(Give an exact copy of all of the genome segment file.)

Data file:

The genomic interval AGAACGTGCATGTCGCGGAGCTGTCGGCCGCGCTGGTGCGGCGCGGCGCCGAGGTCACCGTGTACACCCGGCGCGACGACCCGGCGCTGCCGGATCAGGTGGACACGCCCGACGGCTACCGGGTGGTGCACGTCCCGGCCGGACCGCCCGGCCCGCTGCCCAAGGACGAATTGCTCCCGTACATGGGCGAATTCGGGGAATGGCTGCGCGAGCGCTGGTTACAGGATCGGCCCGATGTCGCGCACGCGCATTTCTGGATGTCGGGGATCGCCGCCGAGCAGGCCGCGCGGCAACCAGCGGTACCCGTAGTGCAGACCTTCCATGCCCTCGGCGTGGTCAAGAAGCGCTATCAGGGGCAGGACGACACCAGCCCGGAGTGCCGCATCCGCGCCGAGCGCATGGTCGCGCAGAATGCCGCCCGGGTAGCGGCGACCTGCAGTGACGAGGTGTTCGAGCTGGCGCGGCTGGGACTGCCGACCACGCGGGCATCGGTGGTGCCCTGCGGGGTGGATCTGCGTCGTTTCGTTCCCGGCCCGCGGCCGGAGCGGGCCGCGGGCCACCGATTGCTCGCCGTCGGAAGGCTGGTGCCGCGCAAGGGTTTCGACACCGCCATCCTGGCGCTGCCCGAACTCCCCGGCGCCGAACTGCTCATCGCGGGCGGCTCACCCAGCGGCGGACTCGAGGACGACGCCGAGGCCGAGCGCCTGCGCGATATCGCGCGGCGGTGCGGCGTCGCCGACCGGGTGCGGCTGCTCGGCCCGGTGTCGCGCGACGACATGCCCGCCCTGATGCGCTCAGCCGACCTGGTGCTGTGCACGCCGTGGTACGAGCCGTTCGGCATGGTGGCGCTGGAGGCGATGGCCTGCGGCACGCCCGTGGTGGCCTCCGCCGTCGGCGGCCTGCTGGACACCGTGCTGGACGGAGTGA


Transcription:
The genomic interval AGAACGTGCATGTCGCGGAGCTGTCGGCCGCGCTGGTGCGGCGCGGCGCCGAGGTCACCGTGTACACCCGGCGCGACGACCCGGCGCTGCCGGATCAGGTGGACACGCCCGACGGCTACCGGGTGGTGCACGTCCCGGCCGGACCGCCCGGCCCGCTGCCCAAGGACGAATTGCTCCCGTACATGGGCGAATTCGGGGAATGGCTGCGCGAGCGCTGGTTACAGGATCGGCCCGATGTCGCGCACGCGCATTTCTGGATGTCGGGGATCGCCGCCGAGCAGGCCGCGCGGCAACCAGCGGTACCCGTAGTGCAGACCTTCCATGCCCTCGGCGTGGTCAAGAAGCGCTATCAGGGGCAGGACGACACCAGCCCGGAGTGCCGCATCCGCGCCGAGCGCATGGTCGCGCAGAATGCCGCCCGGGTAGCGGCGACCTGCAGTGACGAGGTGTTCGAGCTGGCGCGGCTGGGACTGCCGACCACGCGGGCATCGGTGGTGCCCTGCGGGGTGGATCTGCGTCGTTTCGTTCCCGGCCCGCGGCCGGAGCGGGCCGCGGGCCACCGATTGCTCGCCGTCGGAAGGCTGGTGCCGCGCAAGGGTTTCGACACCGCCATCCTGGCGCTGCCCGAACTCCCCGGCGCCGAACTGCTCATCGCGGGCGGCTCACCCAGCGGCGGACTCGAGGACGACGCCGAGGCCGAGCGCCTGCGCGATATCGCGCGGCGGTGCGGCGTCGCCGACCGGGTGCGGCTGCTCGGCCCGGTGTCGCGCGACGACATGCCCGCCCTGATGCGCTCAGCCGACCTGGTGCTGTGCACGCCGTGGTACGAGCCGTTCGGCATGGTGGCGCTGGAGGCGATGGCCTGCGGCACGCCCGTGGTGGCCTCCGCCGTCGGCGGCCTGCTGGACACCGTGCTGGACGGAGTGA